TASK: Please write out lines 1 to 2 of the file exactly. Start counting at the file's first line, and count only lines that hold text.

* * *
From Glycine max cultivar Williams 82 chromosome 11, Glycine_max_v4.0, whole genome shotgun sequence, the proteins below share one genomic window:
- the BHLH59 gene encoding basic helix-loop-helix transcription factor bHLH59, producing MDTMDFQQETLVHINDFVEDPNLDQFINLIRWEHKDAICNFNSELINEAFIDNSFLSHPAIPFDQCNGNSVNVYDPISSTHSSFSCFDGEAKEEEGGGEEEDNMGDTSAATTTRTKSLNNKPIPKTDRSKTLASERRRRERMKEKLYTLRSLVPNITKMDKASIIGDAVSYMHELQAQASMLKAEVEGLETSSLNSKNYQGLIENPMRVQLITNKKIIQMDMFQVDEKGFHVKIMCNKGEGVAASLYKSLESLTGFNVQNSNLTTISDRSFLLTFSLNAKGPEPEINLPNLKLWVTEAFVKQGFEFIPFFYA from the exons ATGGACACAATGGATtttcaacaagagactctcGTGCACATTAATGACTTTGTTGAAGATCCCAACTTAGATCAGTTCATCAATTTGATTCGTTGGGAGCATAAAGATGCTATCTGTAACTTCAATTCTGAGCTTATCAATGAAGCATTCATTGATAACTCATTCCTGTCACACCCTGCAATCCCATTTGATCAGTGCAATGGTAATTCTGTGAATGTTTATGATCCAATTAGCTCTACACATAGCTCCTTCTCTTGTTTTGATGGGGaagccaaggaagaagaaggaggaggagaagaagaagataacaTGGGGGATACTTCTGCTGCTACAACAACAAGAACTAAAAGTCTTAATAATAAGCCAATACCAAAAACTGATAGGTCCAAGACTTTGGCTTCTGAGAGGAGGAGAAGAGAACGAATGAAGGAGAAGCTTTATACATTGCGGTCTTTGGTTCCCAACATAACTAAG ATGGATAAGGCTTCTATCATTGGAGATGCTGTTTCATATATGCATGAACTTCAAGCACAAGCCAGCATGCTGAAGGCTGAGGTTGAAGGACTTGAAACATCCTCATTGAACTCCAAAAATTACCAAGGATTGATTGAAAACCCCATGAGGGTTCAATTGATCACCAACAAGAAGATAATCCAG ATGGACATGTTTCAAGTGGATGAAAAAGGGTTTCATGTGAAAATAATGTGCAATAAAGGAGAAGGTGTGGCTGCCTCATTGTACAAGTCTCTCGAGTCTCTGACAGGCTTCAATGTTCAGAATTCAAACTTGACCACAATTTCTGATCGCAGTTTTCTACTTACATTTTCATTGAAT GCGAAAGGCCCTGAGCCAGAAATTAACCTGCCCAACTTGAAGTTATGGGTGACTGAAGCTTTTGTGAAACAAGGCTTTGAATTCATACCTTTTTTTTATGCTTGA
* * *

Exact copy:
From Glycine max cultivar Williams 82 chromosome 11, Glycine_max_v4.0, whole genome shotgun sequence, the proteins below share one genomic window:
- the BHLH59 gene encoding basic helix-loop-helix transcription factor bHLH59, producing MDTMDFQQETLVHINDFVEDPNLDQFINLIRWEHKDAICNFNSELINEAFIDNSFLSHPAIPFDQCNGNSVNVYDPISSTHSSFSCFDGEAKEEEGGGEEEDNMGDTSAATTTRTKSLNNKPIPKTDRSKTLASERRRRERMKEKLYTLRSLVPNITKMDKASIIGDAVSYMHELQAQASMLKAEVEGLETSSLNSKNYQGLIENPMRVQLITNKKIIQMDMFQVDEKGFHVKIMCNKGEGVAASLYKSLESLTGFNVQNSNLTTISDRSFLLTFSLNAKGPEPEINLPNLKLWVTEAFVKQGFEFIPFFYA from the exons ATGGACACAATGGATtttcaacaagagactctcGTGCACATTAATGACTTTGTTGAAGATCCCAACTTAGATCAGTTCATCAATTTGATTCGTTGGGAGCATAAAGATGCTATCTGTAACTTCAATTCTGAGCTTATCAATGAAGCATTCATTGATAACTCATTCCTGTCACACCCTGCAATCCCATTTGATCAGTGCAATGGTAATTCTGTGAATGTTTATGATCCAATTAGCTCTACACATAGCTCCTTCTCTTGTTTTGATGGGGaagccaaggaagaagaaggaggaggagaagaagaagataacaTGGGGGATACTTCTGCTGCTACAACAACAAGAACTAAAAGTCTTAATAATAAGCCAATACCAAAAACTGATAGGTCCAAGACTTTGGCTTCTGAGAGGAGGAGAAGAGAACGAATGAAGGAGAAGCTTTATACATTGCGGTCTTTGGTTCCCAACATAACTAAG ATGGATAAGGCTTCTATCATTGGAGATGCTGTTTCATATATGCATGAACTTCAAGCACAAGCCAGCATGCTGAAGGCTGAGGTTGAAGGACTTGAAACATCCTCATTGAACTCCAAAAATTACCAAGGATTGATTGAAAACCCCATGAGGGTTCAATTGATCACCAACAAGAAGATAATCCAG ATGGACATGTTTCAAGTGGATGAAAAAGGGTTTCATGTGAAAATAATGTGCAATAAAGGAGAAGGTGTGGCTGCCTCATTGTACAAGTCTCTCGAGTCTCTGACAGGCTTCAATGTTCAGAATTCAAACTTGACCACAATTTCTGATCGCAGTTTTCTACTTACATTTTCATTGAAT GCGAAAGGCCCTGAGCCAGAAATTAACCTGCCCAACTTGAAGTTATGGGTGACTGAAGCTTTTGTGAAACAAGGCTTTGAATTCATACCTTTTTTTTATGCTTGA